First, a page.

Thursday, March 29, 2007

The Rod Langway Award

I've always liked the idea of an annual trophy for the NHL's top defensive defenceman.

After all, the one end-of-season award available for blueliners, the Norris Trophy, long ago became dedicated to offence-first types, leaving the league's underrated defensive stalwarts going unrecognized. (The last player to win the award with fewer than 50 points was Rod Langway in 1984.)

But being a top defensive player is a tough thing to qualify, whether it's a forward or a defenceman. As someone who followed the Vancouver Canucks closely in the past, for instance, I've always thought Mattias Ohlund was, if not the team's best player, certainly one of them.

And that's not really something that shows up on his statline as a player that has never scored more than 36 points and has been a minus nearly as many years as a plus in the plus/minus column.

The past few days, I've been looking into coming up with a simple way to find who the league's top defensive blueliners have been this season, the combination of a few key metrics that will give us an idea of who has stood out in the category.

In order to come up with a manageable number of blueliners to look at, I came up with a few criterion:
  1. They'd have to play a lot, let's say be among the top 90 defencemen in even-strength ice time
  2. Playing shorthanded would also be a big part of being a shutdown blueliner, so we'll take the top 60 from that category
Those two stipulations leave us with 52 defencemen, which is a workable number to use. With that group, I've chosen three metrics to look at (with another hat tip to Behind The Net):

(a) rate of goals against at even strength,
(b) rate of goals against shorthanded and
(c) strength of opposition

Here's a look at the leaders when all three categories are weighted equally:

RK Player
Team GP +/- EVGA
/60
rank SHGA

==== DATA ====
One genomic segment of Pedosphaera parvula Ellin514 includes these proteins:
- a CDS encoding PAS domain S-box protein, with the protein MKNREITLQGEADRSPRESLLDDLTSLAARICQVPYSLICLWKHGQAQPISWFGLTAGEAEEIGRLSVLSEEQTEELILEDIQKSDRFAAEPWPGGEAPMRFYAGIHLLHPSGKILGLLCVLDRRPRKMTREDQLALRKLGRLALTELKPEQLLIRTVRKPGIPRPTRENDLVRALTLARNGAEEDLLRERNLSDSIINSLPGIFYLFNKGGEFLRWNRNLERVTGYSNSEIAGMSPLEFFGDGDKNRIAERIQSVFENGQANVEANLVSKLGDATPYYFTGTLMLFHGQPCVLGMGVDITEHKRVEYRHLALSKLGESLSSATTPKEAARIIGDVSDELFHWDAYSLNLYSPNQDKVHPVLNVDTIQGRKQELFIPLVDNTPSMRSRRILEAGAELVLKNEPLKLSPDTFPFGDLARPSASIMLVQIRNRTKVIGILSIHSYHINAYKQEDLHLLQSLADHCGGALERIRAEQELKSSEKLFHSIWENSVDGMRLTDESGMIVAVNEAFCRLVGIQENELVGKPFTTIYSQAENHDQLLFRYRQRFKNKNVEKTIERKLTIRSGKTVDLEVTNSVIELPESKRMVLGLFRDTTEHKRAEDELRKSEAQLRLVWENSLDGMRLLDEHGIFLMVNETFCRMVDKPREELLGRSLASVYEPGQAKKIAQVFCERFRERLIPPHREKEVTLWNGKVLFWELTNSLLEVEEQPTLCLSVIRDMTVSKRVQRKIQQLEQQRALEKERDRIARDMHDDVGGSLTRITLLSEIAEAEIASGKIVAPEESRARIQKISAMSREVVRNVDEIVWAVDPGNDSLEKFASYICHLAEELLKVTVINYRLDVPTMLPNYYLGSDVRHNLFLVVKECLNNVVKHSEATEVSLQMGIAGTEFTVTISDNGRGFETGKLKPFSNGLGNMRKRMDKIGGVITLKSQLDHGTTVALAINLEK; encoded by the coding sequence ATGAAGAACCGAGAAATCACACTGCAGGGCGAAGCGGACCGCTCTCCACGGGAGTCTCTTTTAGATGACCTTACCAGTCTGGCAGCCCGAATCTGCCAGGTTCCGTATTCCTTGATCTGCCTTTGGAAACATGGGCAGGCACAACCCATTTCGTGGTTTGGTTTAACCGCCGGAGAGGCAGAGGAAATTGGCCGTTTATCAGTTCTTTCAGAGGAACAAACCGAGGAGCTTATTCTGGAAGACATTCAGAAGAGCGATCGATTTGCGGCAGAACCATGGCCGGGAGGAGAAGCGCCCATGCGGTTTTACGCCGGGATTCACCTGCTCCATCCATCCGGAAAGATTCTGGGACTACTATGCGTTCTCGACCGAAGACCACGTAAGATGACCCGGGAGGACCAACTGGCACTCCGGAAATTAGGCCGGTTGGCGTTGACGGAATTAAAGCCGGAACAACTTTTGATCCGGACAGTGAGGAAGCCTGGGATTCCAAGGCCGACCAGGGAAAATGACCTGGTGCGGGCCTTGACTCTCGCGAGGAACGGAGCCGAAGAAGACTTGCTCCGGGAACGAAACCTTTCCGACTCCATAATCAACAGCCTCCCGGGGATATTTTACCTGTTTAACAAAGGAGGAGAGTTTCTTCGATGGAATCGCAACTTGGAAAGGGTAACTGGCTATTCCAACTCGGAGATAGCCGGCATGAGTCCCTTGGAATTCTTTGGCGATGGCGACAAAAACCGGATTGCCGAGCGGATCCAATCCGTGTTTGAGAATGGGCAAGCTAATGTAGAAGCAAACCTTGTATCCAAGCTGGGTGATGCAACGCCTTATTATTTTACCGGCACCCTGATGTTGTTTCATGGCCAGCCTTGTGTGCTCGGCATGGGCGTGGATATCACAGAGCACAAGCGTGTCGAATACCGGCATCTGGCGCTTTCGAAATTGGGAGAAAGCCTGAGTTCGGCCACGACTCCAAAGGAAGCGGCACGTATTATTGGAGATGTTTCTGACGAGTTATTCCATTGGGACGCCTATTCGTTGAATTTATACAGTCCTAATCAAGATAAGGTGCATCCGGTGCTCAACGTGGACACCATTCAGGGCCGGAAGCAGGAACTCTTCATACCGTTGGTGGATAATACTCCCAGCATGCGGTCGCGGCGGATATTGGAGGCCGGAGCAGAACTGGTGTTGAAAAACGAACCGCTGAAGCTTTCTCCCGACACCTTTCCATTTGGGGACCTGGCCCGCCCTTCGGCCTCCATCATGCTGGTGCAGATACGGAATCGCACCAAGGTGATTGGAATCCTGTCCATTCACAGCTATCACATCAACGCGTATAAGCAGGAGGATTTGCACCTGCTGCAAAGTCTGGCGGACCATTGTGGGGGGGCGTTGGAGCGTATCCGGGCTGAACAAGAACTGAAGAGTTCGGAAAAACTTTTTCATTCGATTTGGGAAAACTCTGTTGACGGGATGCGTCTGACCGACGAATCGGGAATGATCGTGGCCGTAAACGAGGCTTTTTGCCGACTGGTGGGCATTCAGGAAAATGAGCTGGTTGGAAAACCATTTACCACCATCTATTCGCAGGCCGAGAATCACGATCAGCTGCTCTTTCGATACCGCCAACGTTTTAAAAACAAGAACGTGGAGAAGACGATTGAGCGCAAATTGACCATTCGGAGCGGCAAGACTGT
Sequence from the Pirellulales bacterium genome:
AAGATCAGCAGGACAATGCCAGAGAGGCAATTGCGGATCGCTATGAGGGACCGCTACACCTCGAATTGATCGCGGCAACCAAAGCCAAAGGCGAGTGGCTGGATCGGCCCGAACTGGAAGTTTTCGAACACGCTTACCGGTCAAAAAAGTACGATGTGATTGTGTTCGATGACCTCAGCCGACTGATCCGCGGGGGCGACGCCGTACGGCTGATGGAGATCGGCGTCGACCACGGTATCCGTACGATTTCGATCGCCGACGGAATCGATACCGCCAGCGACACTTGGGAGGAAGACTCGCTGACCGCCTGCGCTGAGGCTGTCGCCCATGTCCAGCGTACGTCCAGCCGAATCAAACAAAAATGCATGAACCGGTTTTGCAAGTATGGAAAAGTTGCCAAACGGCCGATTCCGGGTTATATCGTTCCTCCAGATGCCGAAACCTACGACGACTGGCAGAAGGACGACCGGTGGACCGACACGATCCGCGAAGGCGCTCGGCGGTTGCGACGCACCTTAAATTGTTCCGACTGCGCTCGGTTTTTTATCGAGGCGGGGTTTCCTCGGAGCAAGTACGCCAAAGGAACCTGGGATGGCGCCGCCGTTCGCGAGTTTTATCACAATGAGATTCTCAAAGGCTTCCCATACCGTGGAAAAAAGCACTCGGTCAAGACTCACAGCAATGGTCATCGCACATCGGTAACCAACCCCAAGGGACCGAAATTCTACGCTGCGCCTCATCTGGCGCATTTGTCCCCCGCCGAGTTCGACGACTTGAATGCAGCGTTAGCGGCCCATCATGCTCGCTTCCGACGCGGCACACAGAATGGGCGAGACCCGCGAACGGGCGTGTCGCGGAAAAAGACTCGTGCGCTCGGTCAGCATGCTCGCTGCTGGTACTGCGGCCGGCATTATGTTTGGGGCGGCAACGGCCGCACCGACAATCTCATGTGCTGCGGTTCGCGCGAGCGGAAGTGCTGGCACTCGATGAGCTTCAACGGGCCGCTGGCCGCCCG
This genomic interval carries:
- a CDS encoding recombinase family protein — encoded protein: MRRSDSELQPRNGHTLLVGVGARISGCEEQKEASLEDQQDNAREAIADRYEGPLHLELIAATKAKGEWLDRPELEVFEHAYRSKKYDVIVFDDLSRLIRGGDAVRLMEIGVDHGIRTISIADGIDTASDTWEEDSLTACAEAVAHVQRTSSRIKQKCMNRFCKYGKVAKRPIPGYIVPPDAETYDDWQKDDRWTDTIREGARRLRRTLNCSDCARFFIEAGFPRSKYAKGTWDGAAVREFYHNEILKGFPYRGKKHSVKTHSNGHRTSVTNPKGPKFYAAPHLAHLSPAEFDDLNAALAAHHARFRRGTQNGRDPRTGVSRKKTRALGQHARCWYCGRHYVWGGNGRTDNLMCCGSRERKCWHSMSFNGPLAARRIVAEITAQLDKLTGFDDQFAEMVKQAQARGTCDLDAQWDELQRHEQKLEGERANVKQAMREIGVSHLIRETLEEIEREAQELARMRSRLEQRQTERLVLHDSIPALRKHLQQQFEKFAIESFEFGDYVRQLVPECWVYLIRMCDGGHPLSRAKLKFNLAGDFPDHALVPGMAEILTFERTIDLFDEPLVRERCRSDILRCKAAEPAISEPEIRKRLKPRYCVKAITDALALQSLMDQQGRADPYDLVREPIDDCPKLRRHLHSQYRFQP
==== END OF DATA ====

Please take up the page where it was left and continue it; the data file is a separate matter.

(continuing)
/60
rank EV Opp rank
1 JOHNSSON
MIN 73 -4 2.23 9 3.10 2 0.0685 16
2 PHILLIPS
OTT 77 28 1.76 1 5.16 15 0.0842 12
3SCHULTZ
MIN77-22.31134.3150.076315
4 HANNAN
SJS 74 -1 2.28 11 4.11 4 0.0572 18
5
LIDSTROM
DET 76 36 1.82 2 5.85 24 0.0897 9
6
MARKOV
MTL 72 3 2.51 22 4.53 8 0.0950 7
7
VOLCHNKV
OTT 74 32 1.90 4 6.46 32 0.0957 6
8
O'DONNELL
ANA 74 10 2.29 12 4.36 7 0.0218 35
9
HAMHUIS
NSH 76 7 2.72 31 5.56 19 0.1068 4
10
ROZSIVAL
NYR 75 5 1.89 3 3.48 3 -0.0203 49
11 BIEKSA
VAN 76 -1 2.43 15 5.25 16 0.0456 25
12 OHLUND
VAN 74 -5 2.43 15 2.83 1 0.0119 41
13 VLASIC
SJS 76 14 2.43 15 4.99 13 0.0325 31
14 FERENCE
BOS 76 7 2.09 7 4.32 6 -0.0147 47
15 ALLEN
FLA 77 6 1.93 6 5.42 17 0.0172 38
16 WITT
NYI 75 15 2.53 24 6.25 29 0.0892 10
17 REGEHR
CGY 74 23 1.90 4 7.08 42 0.0542 19
18 SARICH
TBL 77 -10 2.43 15 6.46 33 0.0643 17
19 SEABROOK
CHI 75 -6 2.46 20 4.94 12 0.0284 34
20
KLESLA
CBJ 69 -11 2.62 28 6.06 27 0.0868 11
21 SMITH
EDM 77 -10 2.92 39 5.87 25 0.1386 2


For one thing, the list shows how inaccurate a measure plus minus can be — at least if you put any stock in these rankings.

Kim Johnsson's certainly a surprise at the top of the list, but given he plays the most minutes per game on the top defensive team in the league, perhaps he shouldn't be. Johnsson's not getting easy minutes either, and plays a ton on one of the best penalty kills in the league, so perhaps it's time we gave him his due as a solid defensive player.

There are some other surprises there that highlight players who have had terrific seasons in the role: Dan Hamhuis, Bryan Allen, Marc-Eduoard Vlasic, Brendan Witt and Brent Seabrook.

As for the bottom end of the 52-player list I've put together, it offers a telling story the other way:

22 BEAUCHEMIN
ANA 66 7 2.37 14 5.56 20 0.0300 33
23 KOMISAREK
MTL 77 8 2.54 25 6.33 30 0.0837 13
24 NIEDERMAYER
ANA 74 8 2.57 26 5.67 22 0.0538 21
25 BREWER
STL 76 -9 2.94 41 6.55 34 0.1378 3
26 MORRISONN
WSH 73 3 2.76 34 6.91 40 0.0976 5
27 SUTER
NSH 77 13 2.46 20 4.68 10 -0.0216 51
28 ZHITNIK
ATL 74 1 2.98 42 4.58 9 0.0338 30
29 SCUDERI
PIT 74 6 2.45 19 7.04 41 0.0484 24
30 BOUWMEESTER
FLA 77 23 3.03 45 4.80 11 0.0346 29
31 POTI
NYI 72 1 2.17 8 6.40 31 -0.0151 48
32 WARD
BOS 74 -4 2.61 27 5.83 23 0.0213 37
33 HILL
NYI 75 7 2.72 31 6.85 38 0.0542 19
34 KEITH
CHI 76 -2 2.93 40 5.65 21 0.0348 27
35 CHARA
BOS 74 -16 2.98 42 6.87 39 0.0933 8
36 VAN RYN
FLA 73 -6 2.65 30 5.48 18 0.0067 43
37 HAINSEY
CBJ 74 -14 2.51 22 6.24 28 -0.0131 46
38 COMMODORE
CAR 77 6 2.99 44 5.91 26 0.0347 28
39 NUMMINEN
BUF 74 13 2.62 28 6.71 37 0.0215 36
40 KALININ
BUF 76 11 2.73 33 6.69 36 0.0302 32
41 HAVELID
ATL 72 -2 3.17 50 8.53 50 0.1895 1
42 HATCHER
PHI 76 -24 3.68 52 5.12 14 0.0143 40
43 NORSTROM
DAL 70 -16 3.03 45 8.52 49 0.0789 14
44 BLAKE
LAK 72 -26 3.15 49 8.26 46 0.0702 15
45 STUART